The persistent focus of this illness on the elderly of our communities will hopefully lead to a renewed appreciation. Elders are a source of knowledge, particularly in Indigenous communities, and need to be protected and respectfully consulted for the knowledge they possess. We can accomplish this by increasing our focus on non-tangible heritage.
More manageable and sustainable infrastructure will be favoured and ambitions for large buildings with huge maintenance costs will need to be rethought. Architects are already thinking of reorganizing large spaces into a series of smaller spaces to increase the efficiency. The parameters of collecting would also be considered, and with it the pruning and sharing of collections could become a necessary practice for museums and their survival.
Most importantly, our sector will need to reorient public policy towards collective security, including preparedness and resilience building in the face of more potential crises. We know that science is warning us about climate change and its consequences for our way of living and working. This is a great time to start considering such issues as well and the time to demand from governments higher effectiveness.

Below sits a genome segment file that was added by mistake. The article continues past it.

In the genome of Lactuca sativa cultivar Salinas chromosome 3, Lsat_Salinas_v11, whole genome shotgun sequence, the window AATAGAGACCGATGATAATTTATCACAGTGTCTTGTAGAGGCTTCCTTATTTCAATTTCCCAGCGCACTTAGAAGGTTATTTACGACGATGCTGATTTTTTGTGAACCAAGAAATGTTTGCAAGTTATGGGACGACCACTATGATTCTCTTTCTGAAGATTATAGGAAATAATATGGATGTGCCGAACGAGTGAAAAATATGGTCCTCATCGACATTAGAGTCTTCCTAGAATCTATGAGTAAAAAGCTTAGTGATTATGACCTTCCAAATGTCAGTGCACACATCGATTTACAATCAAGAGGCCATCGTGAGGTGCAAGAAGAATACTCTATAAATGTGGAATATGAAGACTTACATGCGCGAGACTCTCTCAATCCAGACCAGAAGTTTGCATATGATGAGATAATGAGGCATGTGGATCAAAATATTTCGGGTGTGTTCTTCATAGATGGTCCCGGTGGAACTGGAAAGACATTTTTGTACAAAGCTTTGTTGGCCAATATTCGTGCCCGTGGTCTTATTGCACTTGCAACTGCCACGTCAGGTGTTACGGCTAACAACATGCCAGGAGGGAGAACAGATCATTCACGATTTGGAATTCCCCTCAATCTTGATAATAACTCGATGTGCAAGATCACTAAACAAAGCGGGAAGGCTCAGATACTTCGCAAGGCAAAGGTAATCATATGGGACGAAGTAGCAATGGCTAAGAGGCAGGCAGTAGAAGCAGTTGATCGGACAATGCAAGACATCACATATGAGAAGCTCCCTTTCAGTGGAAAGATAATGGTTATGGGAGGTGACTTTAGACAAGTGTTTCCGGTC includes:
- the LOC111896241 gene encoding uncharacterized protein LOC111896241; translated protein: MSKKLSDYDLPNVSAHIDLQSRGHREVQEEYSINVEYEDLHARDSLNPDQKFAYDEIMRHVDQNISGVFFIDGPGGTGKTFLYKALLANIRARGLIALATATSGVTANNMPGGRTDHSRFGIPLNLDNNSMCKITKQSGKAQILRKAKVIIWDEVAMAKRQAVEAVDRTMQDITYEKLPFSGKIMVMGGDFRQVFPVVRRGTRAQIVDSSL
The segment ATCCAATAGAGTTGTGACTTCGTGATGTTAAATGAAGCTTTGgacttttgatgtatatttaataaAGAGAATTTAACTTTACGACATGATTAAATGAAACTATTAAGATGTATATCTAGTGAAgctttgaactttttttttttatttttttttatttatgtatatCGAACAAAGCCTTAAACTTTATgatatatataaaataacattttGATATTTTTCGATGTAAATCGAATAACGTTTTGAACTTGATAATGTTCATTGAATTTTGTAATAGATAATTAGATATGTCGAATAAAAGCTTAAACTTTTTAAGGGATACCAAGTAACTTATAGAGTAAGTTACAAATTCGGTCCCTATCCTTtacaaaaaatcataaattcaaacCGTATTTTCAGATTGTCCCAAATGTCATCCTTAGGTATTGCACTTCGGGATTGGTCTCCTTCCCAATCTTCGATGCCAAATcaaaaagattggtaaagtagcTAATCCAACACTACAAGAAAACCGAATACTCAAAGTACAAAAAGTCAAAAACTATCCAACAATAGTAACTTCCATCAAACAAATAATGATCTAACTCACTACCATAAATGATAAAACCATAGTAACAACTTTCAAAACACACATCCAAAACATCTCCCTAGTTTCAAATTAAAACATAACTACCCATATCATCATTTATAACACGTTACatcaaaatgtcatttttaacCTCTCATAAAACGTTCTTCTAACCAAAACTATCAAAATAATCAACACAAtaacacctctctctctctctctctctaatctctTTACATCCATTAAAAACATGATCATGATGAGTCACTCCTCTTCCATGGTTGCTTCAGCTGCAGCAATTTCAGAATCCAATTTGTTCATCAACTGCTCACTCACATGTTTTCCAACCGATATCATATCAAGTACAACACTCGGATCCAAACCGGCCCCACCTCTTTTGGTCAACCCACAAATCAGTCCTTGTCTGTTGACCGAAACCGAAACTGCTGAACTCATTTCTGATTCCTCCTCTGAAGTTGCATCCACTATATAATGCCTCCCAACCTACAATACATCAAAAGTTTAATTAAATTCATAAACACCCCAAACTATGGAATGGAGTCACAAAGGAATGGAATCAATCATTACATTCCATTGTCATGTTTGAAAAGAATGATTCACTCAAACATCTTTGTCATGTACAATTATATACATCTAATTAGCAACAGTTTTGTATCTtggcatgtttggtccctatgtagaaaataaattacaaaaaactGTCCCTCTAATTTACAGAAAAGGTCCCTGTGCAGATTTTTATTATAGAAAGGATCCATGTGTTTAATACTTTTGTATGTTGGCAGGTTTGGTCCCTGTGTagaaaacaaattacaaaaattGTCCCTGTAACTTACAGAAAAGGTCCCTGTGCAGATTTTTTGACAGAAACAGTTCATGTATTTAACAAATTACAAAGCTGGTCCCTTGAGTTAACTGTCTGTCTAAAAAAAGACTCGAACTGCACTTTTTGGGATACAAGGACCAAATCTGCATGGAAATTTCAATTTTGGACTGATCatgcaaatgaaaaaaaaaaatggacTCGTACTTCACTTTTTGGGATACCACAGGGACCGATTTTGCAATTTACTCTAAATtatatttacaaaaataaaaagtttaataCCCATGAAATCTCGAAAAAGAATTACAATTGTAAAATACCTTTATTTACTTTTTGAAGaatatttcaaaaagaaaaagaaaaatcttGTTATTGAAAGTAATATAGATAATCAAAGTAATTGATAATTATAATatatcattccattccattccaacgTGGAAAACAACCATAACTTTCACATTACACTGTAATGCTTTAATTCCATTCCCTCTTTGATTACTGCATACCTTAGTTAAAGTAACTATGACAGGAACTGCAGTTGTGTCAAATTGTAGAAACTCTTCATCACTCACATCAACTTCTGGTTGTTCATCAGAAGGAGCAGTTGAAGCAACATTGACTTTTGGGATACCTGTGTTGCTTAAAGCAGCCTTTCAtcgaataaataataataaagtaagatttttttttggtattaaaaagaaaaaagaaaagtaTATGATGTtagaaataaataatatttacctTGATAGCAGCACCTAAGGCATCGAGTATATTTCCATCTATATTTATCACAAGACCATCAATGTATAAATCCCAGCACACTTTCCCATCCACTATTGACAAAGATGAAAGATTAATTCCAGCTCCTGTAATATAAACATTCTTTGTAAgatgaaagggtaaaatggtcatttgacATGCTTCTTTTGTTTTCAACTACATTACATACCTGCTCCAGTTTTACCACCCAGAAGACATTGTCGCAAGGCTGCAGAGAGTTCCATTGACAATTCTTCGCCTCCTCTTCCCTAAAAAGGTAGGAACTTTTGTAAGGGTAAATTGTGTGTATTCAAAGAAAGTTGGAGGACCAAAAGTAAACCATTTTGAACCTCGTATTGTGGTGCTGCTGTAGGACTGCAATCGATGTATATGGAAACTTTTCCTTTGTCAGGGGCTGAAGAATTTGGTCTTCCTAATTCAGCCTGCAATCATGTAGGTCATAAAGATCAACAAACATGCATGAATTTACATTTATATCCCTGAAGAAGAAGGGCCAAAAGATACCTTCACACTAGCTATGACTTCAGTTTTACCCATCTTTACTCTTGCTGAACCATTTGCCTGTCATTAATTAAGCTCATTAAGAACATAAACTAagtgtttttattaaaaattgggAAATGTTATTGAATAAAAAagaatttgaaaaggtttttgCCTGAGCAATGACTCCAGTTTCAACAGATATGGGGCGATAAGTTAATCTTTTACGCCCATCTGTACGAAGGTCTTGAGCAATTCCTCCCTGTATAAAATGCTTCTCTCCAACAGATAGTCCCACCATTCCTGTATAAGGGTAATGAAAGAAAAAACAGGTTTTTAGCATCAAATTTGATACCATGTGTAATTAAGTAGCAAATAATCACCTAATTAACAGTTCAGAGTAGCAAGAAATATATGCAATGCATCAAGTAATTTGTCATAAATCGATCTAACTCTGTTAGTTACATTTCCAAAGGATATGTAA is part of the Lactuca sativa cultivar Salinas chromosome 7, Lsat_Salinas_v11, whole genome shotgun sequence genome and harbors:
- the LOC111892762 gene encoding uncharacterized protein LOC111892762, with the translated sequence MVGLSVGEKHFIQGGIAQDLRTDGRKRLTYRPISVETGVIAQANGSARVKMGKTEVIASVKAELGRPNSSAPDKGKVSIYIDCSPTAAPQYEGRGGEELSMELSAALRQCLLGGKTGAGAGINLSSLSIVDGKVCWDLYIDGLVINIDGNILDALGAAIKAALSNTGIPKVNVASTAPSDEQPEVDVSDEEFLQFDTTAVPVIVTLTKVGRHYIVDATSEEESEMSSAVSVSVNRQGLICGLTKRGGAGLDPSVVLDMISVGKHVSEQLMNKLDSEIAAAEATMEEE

We learned from this crisis that relationship with to nature will need to be reexamined. Not only will our cities create more open spaces and extend walkways and bike lanes, but we will need to consider our relationship to other species and our relationship to the planet as a whole.
I am optimistic about the future of museums. We will come out of the pandemic better informed and better prepared to face new possibilities and adversities together. Together, we will need to insert ourselves into the primary concerns of the Canadian government, building on our reputation, trust and contribution to Canadian citizens.
I invite you to share your thoughts with us at the Canadian Museums Association on how best to construct our long-term future as we go through this period of difficulties. We can be reached through email@example.com and look forward to reading your replies.